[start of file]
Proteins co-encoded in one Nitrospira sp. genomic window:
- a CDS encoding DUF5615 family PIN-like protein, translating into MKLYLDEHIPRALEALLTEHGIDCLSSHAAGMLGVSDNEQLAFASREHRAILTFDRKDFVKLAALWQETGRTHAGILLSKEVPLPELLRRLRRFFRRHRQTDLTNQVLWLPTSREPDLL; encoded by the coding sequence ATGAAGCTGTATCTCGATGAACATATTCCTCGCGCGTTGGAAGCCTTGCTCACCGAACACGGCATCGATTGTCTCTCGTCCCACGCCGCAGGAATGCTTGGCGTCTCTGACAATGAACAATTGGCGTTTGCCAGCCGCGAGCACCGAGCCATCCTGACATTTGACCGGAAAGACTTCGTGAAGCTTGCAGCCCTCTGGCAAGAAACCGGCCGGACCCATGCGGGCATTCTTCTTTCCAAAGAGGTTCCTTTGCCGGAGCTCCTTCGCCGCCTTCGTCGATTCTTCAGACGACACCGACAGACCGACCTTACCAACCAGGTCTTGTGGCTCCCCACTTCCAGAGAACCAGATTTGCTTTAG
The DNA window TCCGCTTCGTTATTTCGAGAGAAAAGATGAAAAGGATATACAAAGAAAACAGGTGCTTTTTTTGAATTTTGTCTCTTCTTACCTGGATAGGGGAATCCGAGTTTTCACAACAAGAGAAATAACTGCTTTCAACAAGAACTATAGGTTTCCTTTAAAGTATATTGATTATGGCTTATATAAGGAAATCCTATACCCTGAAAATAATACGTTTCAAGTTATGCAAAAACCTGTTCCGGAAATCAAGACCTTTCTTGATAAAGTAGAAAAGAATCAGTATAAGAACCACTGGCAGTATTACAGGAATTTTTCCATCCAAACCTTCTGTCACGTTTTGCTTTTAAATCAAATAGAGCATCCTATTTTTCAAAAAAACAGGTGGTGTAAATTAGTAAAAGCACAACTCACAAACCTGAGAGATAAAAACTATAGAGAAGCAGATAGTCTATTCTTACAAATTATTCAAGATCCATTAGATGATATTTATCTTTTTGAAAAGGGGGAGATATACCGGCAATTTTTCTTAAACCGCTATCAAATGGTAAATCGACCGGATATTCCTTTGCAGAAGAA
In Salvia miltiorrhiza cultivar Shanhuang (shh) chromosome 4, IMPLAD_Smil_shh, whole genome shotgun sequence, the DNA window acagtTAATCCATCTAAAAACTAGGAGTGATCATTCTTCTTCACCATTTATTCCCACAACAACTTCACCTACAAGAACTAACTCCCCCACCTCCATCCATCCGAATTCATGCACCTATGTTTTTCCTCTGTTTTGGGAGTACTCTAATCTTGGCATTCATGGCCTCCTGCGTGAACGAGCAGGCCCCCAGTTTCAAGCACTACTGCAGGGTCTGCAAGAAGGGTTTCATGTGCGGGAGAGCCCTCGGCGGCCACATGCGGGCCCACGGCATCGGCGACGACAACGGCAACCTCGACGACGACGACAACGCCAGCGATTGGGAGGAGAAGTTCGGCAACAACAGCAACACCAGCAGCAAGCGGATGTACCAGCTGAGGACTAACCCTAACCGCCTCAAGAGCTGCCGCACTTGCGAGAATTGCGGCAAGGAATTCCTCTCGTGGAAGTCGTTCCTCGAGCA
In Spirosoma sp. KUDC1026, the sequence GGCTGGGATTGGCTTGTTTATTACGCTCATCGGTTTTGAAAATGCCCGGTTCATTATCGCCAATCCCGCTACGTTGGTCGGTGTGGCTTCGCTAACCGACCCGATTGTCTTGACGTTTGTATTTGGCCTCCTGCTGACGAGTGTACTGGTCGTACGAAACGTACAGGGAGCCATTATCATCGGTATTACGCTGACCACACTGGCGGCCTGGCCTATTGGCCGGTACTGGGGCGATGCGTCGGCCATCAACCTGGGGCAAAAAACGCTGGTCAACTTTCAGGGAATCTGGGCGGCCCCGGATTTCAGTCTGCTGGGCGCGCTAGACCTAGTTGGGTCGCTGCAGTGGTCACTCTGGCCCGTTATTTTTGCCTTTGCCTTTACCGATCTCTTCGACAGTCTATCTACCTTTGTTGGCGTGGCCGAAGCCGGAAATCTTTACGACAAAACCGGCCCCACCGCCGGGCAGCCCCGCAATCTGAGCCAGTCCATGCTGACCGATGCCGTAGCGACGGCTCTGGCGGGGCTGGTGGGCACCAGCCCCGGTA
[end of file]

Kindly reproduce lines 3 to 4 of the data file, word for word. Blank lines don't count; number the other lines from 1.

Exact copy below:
The DNA window TCCGCTTCGTTATTTCGAGAGAAAAGATGAAAAGGATATACAAAGAAAACAGGTGCTTTTTTTGAATTTTGTCTCTTCTTACCTGGATAGGGGAATCCGAGTTTTCACAACAAGAGAAATAACTGCTTTCAACAAGAACTATAGGTTTCCTTTAAAGTATATTGATTATGGCTTATATAAGGAAATCCTATACCCTGAAAATAATACGTTTCAAGTTATGCAAAAACCTGTTCCGGAAATCAAGACCTTTCTTGATAAAGTAGAAAAGAATCAGTATAAGAACCACTGGCAGTATTACAGGAATTTTTCCATCCAAACCTTCTGTCACGTTTTGCTTTTAAATCAAATAGAGCATCCTATTTTTCAAAAAAACAGGTGGTGTAAATTAGTAAAAGCACAACTCACAAACCTGAGAGATAAAAACTATAGAGAAGCAGATAGTCTATTCTTACAAATTATTCAAGATCCATTAGATGATATTTATCTTTTTGAAAAGGGGGAGATATACCGGCAATTTTTCTTAAACCGCTATCAAATGGTAAATCGACCGGATATTCCTTTGCAGAAGAA
In Salvia miltiorrhiza cultivar Shanhuang (shh) chromosome 4, IMPLAD_Smil_shh, whole genome shotgun sequence, the DNA window acagtTAATCCATCTAAAAACTAGGAGTGATCATTCTTCTTCACCATTTATTCCCACAACAACTTCACCTACAAGAACTAACTCCCCCACCTCCATCCATCCGAATTCATGCACCTATGTTTTTCCTCTGTTTTGGGAGTACTCTAATCTTGGCATTCATGGCCTCCTGCGTGAACGAGCAGGCCCCCAGTTTCAAGCACTACTGCAGGGTCTGCAAGAAGGGTTTCATGTGCGGGAGAGCCCTCGGCGGCCACATGCGGGCCCACGGCATCGGCGACGACAACGGCAACCTCGACGACGACGACAACGCCAGCGATTGGGAGGAGAAGTTCGGCAACAACAGCAACACCAGCAGCAAGCGGATGTACCAGCTGAGGACTAACCCTAACCGCCTCAAGAGCTGCCGCACTTGCGAGAATTGCGGCAAGGAATTCCTCTCGTGGAAGTCGTTCCTCGAGCA